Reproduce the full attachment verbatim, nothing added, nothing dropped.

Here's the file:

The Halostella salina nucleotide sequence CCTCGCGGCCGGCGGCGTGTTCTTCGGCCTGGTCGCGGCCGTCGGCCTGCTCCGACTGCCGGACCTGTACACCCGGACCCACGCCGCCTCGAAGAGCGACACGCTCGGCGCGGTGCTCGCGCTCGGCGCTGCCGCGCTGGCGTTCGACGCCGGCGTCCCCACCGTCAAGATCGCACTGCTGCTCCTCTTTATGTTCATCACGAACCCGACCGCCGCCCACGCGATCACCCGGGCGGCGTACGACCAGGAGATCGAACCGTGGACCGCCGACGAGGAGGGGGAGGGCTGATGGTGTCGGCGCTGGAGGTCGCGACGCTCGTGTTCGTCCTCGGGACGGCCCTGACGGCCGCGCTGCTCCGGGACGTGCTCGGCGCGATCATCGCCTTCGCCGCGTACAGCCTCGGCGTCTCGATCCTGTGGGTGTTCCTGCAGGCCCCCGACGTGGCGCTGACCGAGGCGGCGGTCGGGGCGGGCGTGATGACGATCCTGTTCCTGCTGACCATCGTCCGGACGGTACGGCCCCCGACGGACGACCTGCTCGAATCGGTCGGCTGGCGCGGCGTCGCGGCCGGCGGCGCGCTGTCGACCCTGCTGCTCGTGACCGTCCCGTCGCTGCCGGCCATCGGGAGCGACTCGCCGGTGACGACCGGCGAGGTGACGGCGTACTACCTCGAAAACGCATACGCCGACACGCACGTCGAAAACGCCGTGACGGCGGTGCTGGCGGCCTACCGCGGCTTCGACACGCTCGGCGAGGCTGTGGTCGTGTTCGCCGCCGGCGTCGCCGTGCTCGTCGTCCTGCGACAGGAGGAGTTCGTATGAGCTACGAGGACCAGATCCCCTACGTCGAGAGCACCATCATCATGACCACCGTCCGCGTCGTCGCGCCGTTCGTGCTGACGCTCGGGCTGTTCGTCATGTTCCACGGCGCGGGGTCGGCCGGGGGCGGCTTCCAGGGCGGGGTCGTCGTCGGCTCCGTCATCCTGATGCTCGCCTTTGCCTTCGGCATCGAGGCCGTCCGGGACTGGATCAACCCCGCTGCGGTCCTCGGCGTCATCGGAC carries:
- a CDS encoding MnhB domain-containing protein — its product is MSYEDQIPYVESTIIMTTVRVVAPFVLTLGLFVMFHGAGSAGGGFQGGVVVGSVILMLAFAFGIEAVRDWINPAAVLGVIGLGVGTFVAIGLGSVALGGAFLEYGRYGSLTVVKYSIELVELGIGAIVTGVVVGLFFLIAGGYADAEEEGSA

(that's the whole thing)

The Halostella salina nucleotide sequence CCTCGCGGCCGGCGGCGTGTTCTTCGGCCTGGTCGCGGCCGTCGGCCTGCTCCGACTGCCGGACCTGTACACCCGGACCCACGCCGCCTCGAAGAGCGACACGCTCGGCGCGGTGCTCGCGCTCGGCGCTGCCGCGCTGGCGTTCGACGCCGGCGTCCCCACCGTCAAGATCGCACTGCTGCTCCTCTTTATGTTCATCACGAACCCGACCGCCGCCCACGCGATCACCCGGGCGGCGTACGACCAGGAGATCGAACCGTGGACCGCCGACGAGGAGGGGGAGGGCTGATGGTGTCGGCGCTGGAGGTCGCGACGCTCGTGTTCGTCCTCGGGACGGCCCTGACGGCCGCGCTGCTCCGGGACGTGCTCGGCGCGATCATCGCCTTCGCCGCGTACAGCCTCGGCGTCTCGATCCTGTGGGTGTTCCTGCAGGCCCCCGACGTGGCGCTGACCGAGGCGGCGGTCGGGGCGGGCGTGATGACGATCCTGTTCCTGCTGACCATCGTCCGGACGGTACGGCCCCCGACGGACGACCTGCTCGAATCGGTCGGCTGGCGCGGCGTCGCGGCCGGCGGCGCGCTGTCGACCCTGCTGCTCGTGACCGTCCCGTCGCTGCCGGCCATCGGGAGCGACTCGCCGGTGACGACCGGCGAGGTGACGGCGTACTACCTCGAAAACGCATACGCCGACACGCACGTCGAAAACGCCGTGACGGCGGTGCTGGCGGCCTACCGCGGCTTCGACACGCTCGGCGAGGCTGTGGTCGTGTTCGCCGCCGGCGTCGCCGTGCTCGTCGTCCTGCGACAGGAGGAGTTCGTATGAGCTACGAGGACCAGATCCCCTACGTCGAGAGCACCATCATCATGACCACCGTCCGCGTCGTCGCGCCGTTCGTGCTGACGCTCGGGCTGTTCGTCATGTTCCACGGCGCGGGGTCGGCCGGGGGCGGCTTCCAGGGCGGGGTCGTCGTCGGCTCCGTCATCCTGATGCTCGCCTTTGCCTTCGGCATCGAGGCCGTCCGGGACTGGATCAACCCCGCTGCGGTCCTCGGCGTCATCGGAC carries:
- a CDS encoding MnhB domain-containing protein — its product is MSYEDQIPYVESTIIMTTVRVVAPFVLTLGLFVMFHGAGSAGGGFQGGVVVGSVILMLAFAFGIEAVRDWINPAAVLGVIGLGVGTFVAIGLGSVALGGAFLEYGRYGSLTVVKYSIELVELGIGAIVTGVVVGLFFLIAGGYADAEEEGSA